Financial position of the Plan

Net assets available for benefits

The Canada Post Corporation Registered Pension Plan posted a 9.4% return in 2020. The Plan ended the year with net assets available for benefits of $29,757 million.(including $101 million in the DC component), an increase of $2,001 million from $27,756 million (including $71 million in the DC component) at the end of 2019.

Changes in net assets available for benefits

The $2,001 million increase in net assets available for benefits represented investment income of $2,583 million and contributions of $633 million, offset by pension benefit payments of $1,072 million and expenses of $143 million.

Investment income – comprising interest, dividend, as well as realized and unrealized gains and losses – was $2,583 million for 2020, compared to $3,608 million for 2019.

Plan contributions in 2020 were $633 million compared to $621 million in 2019, an increase of $12 million.

Pension benefit payments for 2020 were $1,072 million compared to $1,053 million in 2019, an increase of $19 million. This was mostly the result of a 3.64% increase in the number of retirees over 2020.

Contributions to the Plan (in millions) 2019 2020
Members $281 $281
Canada Post current service 276 301
Canada Post special payments 44 24
Total contributions $601 $606
Benefits payments (in millions) 2019 2020
Total benefits paid $1,049 $1,068

Changes in pension obligations

Pension obligations were $24,149 million (including $101 million in the DC component) compared to $22,504 million (including $71 million in the DC component) in 2019, an increase of $1,645 million.The increase was mainly due to interest accrued on the pension obligations, new benefits accrued and changes in actuarial assumptions partially offset by benefits paid and experience gains.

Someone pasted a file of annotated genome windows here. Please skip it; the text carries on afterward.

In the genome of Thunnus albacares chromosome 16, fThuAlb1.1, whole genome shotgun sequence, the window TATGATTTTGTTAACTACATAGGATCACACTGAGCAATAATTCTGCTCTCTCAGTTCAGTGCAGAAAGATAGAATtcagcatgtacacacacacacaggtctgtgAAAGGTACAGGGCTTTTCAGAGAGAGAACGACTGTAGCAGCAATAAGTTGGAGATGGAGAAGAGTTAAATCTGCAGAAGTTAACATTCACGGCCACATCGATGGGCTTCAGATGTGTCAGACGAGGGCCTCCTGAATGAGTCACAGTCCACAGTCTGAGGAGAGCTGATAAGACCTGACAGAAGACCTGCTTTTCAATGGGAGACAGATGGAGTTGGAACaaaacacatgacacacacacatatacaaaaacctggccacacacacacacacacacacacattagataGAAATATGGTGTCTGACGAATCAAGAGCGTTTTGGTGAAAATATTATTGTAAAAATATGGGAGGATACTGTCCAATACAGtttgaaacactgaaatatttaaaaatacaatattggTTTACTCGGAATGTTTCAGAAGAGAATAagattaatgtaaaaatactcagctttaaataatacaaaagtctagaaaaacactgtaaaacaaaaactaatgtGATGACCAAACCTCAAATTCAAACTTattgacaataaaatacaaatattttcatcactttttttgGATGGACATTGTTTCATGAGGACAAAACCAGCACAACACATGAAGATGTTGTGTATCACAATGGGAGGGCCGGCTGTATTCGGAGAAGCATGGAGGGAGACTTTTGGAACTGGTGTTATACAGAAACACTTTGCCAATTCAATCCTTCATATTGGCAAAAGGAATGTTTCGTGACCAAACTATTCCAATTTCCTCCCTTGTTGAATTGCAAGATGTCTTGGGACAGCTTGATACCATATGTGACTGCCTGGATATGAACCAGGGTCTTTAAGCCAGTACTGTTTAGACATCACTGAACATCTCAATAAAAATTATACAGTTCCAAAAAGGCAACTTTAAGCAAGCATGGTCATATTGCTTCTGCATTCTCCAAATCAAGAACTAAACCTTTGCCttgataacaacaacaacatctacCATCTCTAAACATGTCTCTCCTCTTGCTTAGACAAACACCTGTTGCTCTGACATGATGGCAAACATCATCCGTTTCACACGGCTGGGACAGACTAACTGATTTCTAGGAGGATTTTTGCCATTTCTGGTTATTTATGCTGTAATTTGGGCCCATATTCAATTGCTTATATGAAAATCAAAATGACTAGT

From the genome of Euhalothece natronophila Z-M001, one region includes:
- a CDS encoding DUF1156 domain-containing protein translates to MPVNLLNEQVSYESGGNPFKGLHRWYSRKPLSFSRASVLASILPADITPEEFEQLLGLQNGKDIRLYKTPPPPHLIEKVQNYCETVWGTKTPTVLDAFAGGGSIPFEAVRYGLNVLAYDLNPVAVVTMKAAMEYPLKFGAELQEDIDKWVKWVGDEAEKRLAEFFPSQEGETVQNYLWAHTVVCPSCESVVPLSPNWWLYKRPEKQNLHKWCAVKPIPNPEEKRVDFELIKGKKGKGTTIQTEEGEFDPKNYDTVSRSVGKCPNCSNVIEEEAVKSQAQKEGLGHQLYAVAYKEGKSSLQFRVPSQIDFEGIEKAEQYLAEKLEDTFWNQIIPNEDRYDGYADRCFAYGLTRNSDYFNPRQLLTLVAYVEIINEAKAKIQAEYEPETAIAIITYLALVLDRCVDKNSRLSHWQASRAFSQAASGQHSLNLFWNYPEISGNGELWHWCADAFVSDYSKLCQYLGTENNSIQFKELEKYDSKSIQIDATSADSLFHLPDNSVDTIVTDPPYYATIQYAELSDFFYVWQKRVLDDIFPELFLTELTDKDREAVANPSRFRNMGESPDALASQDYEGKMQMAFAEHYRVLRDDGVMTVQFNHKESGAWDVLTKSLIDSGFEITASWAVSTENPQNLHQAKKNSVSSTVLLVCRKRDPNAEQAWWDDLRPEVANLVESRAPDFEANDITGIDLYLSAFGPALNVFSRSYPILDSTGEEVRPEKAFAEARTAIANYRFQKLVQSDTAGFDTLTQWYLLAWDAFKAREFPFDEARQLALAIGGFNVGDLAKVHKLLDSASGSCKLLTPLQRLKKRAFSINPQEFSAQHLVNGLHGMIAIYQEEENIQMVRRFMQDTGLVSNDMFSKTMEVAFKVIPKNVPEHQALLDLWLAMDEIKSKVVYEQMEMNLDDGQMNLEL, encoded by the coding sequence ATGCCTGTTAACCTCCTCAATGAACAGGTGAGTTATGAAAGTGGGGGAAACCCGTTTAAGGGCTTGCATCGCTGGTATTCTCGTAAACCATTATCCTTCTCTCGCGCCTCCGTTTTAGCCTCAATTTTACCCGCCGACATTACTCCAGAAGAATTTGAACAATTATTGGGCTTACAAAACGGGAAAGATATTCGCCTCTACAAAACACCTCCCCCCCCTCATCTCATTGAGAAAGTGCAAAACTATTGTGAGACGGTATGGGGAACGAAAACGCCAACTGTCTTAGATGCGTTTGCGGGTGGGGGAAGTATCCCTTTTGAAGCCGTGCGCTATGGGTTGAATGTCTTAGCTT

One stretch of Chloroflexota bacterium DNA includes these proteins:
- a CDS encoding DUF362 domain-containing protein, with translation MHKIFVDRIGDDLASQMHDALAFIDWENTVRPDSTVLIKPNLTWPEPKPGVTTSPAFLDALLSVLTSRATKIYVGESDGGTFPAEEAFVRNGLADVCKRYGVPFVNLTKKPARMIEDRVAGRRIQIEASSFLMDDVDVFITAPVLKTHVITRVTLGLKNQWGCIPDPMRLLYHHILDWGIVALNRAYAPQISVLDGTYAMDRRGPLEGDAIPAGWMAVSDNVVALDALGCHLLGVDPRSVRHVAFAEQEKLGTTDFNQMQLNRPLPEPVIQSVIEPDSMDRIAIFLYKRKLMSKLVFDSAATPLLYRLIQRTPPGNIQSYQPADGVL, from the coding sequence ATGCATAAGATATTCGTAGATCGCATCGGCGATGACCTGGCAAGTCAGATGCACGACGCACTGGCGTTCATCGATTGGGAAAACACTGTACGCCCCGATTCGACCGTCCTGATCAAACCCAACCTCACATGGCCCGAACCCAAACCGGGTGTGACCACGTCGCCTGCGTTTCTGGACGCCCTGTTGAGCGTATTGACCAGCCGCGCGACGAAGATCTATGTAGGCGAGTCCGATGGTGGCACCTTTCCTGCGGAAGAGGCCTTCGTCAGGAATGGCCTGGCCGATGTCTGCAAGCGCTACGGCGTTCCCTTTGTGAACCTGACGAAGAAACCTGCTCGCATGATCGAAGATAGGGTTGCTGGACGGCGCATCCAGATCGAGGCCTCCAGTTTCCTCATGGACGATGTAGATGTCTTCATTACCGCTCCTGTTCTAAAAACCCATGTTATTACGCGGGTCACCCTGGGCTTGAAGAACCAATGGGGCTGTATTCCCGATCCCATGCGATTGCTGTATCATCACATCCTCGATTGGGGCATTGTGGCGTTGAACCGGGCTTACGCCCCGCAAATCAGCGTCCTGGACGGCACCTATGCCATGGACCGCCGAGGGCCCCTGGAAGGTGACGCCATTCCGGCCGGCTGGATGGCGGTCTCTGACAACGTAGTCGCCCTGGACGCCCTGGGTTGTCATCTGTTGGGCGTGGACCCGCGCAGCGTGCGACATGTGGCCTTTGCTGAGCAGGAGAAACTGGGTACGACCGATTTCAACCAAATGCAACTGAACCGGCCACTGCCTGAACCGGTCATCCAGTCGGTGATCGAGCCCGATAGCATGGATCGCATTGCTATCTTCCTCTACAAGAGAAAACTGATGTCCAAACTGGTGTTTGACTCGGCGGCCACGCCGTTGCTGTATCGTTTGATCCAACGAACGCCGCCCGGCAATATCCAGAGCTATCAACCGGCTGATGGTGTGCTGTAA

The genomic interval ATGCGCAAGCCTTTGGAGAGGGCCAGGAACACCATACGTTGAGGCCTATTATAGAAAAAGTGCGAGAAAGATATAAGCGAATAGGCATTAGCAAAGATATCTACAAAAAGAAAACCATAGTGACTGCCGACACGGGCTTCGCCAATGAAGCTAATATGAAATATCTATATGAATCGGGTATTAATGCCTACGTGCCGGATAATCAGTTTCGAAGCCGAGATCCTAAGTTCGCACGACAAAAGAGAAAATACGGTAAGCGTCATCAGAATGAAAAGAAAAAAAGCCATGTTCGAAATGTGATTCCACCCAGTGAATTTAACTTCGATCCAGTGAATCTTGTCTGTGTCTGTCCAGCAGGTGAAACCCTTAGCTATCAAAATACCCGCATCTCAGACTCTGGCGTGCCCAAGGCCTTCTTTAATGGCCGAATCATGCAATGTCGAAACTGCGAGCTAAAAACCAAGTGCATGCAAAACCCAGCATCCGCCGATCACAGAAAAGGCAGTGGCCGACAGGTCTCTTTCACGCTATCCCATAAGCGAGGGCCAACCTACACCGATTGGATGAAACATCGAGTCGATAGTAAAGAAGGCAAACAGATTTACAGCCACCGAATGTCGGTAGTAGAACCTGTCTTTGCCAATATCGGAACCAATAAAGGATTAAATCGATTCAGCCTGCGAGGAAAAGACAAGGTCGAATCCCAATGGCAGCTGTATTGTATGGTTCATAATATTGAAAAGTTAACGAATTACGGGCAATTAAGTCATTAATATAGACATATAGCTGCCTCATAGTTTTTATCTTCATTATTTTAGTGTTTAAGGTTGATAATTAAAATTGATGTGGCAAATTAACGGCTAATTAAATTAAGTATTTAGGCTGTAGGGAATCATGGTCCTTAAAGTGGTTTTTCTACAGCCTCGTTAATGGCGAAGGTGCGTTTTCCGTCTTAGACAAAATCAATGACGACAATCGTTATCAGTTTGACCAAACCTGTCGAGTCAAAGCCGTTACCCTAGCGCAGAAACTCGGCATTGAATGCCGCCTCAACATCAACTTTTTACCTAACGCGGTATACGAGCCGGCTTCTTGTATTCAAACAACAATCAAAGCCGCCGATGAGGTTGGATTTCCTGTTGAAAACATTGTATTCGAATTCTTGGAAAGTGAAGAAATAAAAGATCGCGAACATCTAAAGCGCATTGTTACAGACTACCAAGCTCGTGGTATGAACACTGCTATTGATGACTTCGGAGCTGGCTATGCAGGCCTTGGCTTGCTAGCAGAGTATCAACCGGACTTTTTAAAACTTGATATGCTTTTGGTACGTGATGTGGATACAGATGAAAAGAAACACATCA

Surplus (deficit)

The difference between assets available for benefit and pension obligations as at December 31, 2020, resulted in a surplus of $5,608 million, as disclosed in the financial statements based on standards of the hartered Professional Accountants of Canada (CPA Canada).

The going-concern surplus as of the same date was estimated at $3,818 million. The difference between the accounting surplus of $5,608 million and the estimated going-concern surplus of $3,818 million was an actuarial asset value adjustment (or smoothing) of $1,790 million. The smoothed assets valuation method recognizes gains or losses on investments over a five-year period to minimize fluctuations due to market volatility. This actuarial adjustment is no longer permitted as a valuation methodology for accounting purposes under CPA Canada Section 4600 since 2011.